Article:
Parabens are used as preservatives in many cosmetic and personal care products, including make-up, moisturizers, hair care products and shaving products. They are generally used at concentrations of 0.5% or less.
All commercially used parabens are synthetically produced, although some parabens also occur naturally as preservatives in certain fruits (for example, blueberries and carrots).
Parabens have been found to weakly mimic estrogens in in vitro studies and some, but not all, parabens have been found to have effects on the development of the male reproductive system in animal studies. While this raises a concern, there is currently no clear evidence that, at current levels of use in cosmetics, parabens cause similar effects in humans. In 2008, the U.S. Cosmetic Ingredient Review Expert Panel concluded that parabens are "safe as used" in cosmetics. In 2012 the Panel re-examined its previously published safety assessment of parabens and reaffirmed the safety of parabens as preservatives in the present practices of use and concentration in cosmetics. The European Union's Scientific Committee on Consumer Safety has published multiple opinions on parabens that state the use of some parabens in cosmetics is safe, within limits. The U.S. Food and Drug Administration has also made a statement on parabens in cosmetics.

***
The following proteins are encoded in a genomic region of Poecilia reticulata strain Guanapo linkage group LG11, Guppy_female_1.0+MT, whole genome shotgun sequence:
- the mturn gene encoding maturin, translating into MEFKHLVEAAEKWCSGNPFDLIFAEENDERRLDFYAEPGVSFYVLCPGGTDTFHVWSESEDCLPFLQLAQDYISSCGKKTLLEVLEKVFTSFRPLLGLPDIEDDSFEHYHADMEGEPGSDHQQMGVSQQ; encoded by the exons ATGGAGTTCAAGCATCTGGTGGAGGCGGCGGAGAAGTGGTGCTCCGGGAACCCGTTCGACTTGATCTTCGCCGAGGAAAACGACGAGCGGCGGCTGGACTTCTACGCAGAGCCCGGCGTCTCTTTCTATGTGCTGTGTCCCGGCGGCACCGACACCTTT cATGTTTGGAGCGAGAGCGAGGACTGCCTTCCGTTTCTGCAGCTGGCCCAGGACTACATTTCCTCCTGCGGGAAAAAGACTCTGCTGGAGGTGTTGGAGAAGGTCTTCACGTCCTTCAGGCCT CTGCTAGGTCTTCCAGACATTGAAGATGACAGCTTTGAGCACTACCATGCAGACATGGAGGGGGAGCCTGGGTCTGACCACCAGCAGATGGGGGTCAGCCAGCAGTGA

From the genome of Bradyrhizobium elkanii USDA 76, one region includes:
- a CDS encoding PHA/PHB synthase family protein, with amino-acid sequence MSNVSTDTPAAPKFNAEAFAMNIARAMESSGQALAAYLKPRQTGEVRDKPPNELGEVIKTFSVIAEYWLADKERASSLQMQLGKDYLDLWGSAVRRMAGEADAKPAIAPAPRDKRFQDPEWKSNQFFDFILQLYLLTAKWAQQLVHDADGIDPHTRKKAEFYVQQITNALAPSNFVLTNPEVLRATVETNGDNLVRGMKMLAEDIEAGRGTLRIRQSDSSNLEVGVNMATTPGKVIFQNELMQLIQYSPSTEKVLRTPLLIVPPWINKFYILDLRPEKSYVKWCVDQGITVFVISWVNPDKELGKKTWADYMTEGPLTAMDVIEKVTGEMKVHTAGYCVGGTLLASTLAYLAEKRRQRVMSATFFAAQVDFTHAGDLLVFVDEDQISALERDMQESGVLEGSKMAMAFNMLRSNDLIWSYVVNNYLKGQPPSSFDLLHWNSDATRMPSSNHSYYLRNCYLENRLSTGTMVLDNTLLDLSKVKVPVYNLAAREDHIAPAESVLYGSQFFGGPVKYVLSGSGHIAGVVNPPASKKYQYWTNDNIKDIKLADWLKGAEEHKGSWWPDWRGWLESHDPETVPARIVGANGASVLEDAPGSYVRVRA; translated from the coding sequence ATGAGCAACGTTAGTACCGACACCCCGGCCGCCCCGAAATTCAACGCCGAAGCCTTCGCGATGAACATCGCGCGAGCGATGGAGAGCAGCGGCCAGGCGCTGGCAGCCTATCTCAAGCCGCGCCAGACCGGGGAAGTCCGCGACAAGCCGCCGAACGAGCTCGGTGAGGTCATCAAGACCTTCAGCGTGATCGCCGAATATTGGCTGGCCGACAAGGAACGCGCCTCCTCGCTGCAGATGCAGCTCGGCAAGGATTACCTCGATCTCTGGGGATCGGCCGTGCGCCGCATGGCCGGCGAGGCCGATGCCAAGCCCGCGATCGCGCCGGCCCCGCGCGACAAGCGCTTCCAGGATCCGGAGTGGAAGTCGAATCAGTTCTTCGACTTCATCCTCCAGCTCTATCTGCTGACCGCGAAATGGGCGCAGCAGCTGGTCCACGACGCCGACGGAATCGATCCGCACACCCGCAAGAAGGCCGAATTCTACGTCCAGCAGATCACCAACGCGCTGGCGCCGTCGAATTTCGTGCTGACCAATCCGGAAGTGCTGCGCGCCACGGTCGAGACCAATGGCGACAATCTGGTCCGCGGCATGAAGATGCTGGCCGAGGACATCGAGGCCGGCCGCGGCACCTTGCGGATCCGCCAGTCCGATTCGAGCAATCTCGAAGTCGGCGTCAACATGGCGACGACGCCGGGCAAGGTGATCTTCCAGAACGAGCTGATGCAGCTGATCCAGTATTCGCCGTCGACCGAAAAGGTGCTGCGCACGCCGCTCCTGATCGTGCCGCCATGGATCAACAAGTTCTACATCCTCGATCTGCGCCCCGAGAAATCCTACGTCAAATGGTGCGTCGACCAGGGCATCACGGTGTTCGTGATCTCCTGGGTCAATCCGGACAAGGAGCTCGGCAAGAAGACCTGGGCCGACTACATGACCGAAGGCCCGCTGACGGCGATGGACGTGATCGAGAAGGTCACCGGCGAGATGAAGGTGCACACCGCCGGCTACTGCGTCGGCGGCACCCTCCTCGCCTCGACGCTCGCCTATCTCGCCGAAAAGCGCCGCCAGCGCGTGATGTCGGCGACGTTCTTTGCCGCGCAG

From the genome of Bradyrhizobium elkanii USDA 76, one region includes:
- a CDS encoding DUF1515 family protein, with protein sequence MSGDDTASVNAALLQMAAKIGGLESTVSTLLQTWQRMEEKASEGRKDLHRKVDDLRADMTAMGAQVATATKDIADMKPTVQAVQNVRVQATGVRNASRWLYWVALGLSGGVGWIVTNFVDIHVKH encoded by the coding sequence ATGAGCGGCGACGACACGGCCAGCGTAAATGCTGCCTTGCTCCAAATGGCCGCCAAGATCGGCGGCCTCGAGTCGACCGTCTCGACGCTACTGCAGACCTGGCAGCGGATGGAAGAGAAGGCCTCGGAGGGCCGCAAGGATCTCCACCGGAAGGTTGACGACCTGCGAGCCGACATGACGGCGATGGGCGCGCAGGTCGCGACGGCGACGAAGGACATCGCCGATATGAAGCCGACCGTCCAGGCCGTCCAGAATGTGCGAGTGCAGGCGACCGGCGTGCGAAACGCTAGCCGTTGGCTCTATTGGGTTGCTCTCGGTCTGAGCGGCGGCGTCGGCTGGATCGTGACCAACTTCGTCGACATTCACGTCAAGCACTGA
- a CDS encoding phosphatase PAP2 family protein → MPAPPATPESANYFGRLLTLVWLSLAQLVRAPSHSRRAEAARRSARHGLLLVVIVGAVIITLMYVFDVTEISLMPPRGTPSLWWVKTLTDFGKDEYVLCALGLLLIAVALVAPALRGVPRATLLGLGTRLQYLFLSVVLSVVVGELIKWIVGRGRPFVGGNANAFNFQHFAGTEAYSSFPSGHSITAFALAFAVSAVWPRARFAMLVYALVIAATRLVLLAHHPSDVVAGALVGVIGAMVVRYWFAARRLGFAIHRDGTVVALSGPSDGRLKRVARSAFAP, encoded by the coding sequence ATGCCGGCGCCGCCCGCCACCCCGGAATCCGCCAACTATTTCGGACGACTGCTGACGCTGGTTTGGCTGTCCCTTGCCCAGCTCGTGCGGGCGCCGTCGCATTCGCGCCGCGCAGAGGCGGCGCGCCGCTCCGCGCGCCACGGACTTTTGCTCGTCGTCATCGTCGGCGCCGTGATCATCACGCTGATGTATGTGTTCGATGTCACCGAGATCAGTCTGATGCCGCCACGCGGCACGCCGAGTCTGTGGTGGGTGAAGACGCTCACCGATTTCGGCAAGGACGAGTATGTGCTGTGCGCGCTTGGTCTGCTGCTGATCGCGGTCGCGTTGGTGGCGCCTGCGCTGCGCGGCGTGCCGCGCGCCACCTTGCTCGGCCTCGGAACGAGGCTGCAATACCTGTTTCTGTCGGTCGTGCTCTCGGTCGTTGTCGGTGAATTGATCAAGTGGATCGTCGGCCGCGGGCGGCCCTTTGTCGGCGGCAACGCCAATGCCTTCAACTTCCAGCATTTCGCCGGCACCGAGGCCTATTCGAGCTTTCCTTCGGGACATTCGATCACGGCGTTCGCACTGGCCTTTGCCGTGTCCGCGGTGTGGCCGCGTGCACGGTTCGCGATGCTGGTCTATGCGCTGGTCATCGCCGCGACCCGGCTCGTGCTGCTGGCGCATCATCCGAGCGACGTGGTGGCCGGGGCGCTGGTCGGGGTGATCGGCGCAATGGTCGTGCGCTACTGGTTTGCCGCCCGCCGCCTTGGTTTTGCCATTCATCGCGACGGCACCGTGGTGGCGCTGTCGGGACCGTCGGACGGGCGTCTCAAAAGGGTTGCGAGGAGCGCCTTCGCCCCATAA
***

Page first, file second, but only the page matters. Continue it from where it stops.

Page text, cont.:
Health Canada is currently conducting an assessment of parabens in all uses, to be published as a draft in Summer 2019. We will continue to monitor and review any new scientific data on parabens.